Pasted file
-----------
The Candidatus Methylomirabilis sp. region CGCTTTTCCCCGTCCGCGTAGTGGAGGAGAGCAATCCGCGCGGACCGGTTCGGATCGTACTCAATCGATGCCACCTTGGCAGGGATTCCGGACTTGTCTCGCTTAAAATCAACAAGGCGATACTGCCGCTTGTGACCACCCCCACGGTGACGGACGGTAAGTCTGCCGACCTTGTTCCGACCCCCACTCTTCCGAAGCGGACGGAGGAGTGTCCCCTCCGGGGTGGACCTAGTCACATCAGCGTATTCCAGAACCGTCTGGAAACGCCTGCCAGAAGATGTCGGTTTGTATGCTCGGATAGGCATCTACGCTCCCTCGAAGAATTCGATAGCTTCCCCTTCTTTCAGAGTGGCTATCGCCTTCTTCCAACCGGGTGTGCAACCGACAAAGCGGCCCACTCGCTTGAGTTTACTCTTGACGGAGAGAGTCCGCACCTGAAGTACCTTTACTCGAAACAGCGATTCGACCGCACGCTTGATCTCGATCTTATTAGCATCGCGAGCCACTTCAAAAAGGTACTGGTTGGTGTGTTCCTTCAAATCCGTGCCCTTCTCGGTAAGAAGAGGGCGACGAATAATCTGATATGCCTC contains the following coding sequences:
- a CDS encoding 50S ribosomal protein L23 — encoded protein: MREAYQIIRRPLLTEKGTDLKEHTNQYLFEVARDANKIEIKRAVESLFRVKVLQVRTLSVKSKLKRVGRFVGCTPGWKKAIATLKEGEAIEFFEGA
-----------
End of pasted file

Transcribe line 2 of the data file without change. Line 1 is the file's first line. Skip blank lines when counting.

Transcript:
- a CDS encoding 50S ribosomal protein L23 — encoded protein: MREAYQIIRRPLLTEKGTDLKEHTNQYLFEVARDANKIEIKRAVESLFRVKVLQVRTLSVKSKLKRVGRFVGCTPGWKKAIATLKEGEAIEFFEGA